fi
    fi
  4. Install the OSSEC agent RPM.
    yum install ossec-hids-client -y
  5. When first installed, agent points to a dummy server. Set the OSSEC server IP address in ossec.conf from the one specified on the command line. This part of the script backs up the original ossec.conf then reads all the lines from the original ossec.conf and replaces the one with the <server-ip> specification with another that contains the OSSEC server IP address.
    conf=/var/ossec/etc/ossec.conf 
    mv $conf $conf.bak echo >> $conf.bak 
    while read line 
    do 
        if [[ "$line" == *"<server-ip>"* ]]; then 
            echo "<server-ip>$1</server-ip>" >> $conf 
        else 
            echo "$line" >> $conf 
        fi 
    done < $conf.bak
  6. Register agent with server then start the agent.
    /var/ossec/bin/agent-auth -m $1 -p 1515
    /var/ossec/bin/ossec-control restart
    exit $?

When the agent registers with the server, you’ll see output from ossec-authd indicating whether or not the registration succeeded. You check which agents are connected with the server by running the agent-control command on the server system:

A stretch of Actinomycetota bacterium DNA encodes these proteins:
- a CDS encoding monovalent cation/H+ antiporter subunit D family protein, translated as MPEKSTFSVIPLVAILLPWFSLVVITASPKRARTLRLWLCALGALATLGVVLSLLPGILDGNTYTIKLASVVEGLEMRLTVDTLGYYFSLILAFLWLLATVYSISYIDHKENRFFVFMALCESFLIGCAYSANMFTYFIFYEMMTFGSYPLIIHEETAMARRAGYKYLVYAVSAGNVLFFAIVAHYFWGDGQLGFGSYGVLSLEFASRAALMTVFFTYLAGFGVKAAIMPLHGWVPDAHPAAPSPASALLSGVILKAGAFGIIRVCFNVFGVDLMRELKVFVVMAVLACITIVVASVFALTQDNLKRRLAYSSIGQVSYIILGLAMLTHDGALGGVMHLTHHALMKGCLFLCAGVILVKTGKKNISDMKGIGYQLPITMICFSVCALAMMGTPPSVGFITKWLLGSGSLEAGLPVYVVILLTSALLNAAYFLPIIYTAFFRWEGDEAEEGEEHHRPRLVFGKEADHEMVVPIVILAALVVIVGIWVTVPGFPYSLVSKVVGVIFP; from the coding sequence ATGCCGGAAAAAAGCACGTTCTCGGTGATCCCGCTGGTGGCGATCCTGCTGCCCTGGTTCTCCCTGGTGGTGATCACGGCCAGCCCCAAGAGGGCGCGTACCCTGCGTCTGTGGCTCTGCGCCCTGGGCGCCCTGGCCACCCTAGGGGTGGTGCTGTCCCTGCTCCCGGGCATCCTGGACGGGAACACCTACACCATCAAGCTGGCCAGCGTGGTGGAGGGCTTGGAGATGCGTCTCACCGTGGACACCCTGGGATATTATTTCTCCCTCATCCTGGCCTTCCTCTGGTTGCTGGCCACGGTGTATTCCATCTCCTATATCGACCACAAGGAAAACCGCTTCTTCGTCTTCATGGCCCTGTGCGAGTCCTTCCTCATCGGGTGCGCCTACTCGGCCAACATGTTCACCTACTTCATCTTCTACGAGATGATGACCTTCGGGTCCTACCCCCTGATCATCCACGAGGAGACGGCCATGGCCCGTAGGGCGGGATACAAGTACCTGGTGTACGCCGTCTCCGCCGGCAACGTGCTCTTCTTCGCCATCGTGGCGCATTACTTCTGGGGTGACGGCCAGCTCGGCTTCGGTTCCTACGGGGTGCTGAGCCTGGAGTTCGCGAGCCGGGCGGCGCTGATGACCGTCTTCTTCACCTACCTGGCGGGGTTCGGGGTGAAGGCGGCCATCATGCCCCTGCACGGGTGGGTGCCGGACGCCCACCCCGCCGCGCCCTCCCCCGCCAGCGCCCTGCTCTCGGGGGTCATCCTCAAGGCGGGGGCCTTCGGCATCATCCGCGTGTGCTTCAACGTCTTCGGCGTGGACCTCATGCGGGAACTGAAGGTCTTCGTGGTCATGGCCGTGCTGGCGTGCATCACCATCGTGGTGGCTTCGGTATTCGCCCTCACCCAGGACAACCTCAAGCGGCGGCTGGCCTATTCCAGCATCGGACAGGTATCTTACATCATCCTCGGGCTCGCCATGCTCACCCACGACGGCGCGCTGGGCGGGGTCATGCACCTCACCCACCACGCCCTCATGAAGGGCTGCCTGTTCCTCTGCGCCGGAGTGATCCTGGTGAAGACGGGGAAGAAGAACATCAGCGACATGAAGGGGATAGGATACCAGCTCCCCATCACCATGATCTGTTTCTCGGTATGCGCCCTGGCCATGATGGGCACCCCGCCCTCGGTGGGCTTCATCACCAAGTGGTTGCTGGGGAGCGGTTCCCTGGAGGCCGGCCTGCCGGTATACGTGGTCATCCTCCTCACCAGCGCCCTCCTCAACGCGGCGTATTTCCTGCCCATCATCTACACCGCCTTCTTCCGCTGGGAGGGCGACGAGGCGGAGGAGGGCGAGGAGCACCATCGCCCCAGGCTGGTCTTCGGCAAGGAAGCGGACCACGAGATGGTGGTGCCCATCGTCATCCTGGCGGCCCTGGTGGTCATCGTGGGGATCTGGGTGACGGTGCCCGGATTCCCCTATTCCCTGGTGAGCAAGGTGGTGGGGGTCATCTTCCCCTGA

/var/ossec/bin/agent-control -l

The -l option displays all the agents that are registered and whether each connected to the server.

To save you the trouble of copying and pasting, here are the scripts in a nice neat tarball – install_ossec.tgz. Note that both scripts are run as root on their respective systems. The server script is run like this:

./install_server.sh

The client script is run by specifying the IP address of the OSSEC server on the command line:

./install_agent.sh <server IP>

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4 Comments

yaniv on January 25, 2014 at 1:14 pm.

Hi
Thanks for the post :
small fix
/var/ossec/bin/agent_control -lc

Reply

vic on January 25, 2014 at 2:34 pm.

Actually that’s the command I used in the blog (originally). Instead I think it is better to use the -l option which displays a list of all the agents, whether or not they are connected with the server. So I’m going to change that.

Reply

yaniv on January 26, 2014 at 2:27 pm.

I am getting many errors as

2014/01/26 03:00:55 ossec-analysisd: Rules in an inconsistent state. Exiting.
and
2014/01/26 03:01:51 ossec-syscheckd(1224): ERROR: Error sending message to queue.
2014/01/26 03:01:54 ossec-syscheckd(1210): ERROR: Queue ‘/var/ossec/queue/ossec/queue’ not accessible: ‘Connection refused’.
2014/01/26 03:01:54 ossec-syscheckd(1211): ERROR: Unable to access queue: ‘/var/ossec/queue/ossec/queue’. Giving up..

isnt it more simple to use rsyslog + ossec standalone ?

Reply

vic on January 26, 2014 at 5:07 pm.

To tell you the truth I’m not sure what you are trying to do. Are you trying to get the agent to connect to the server or send alerts to another system via syslog?

Reply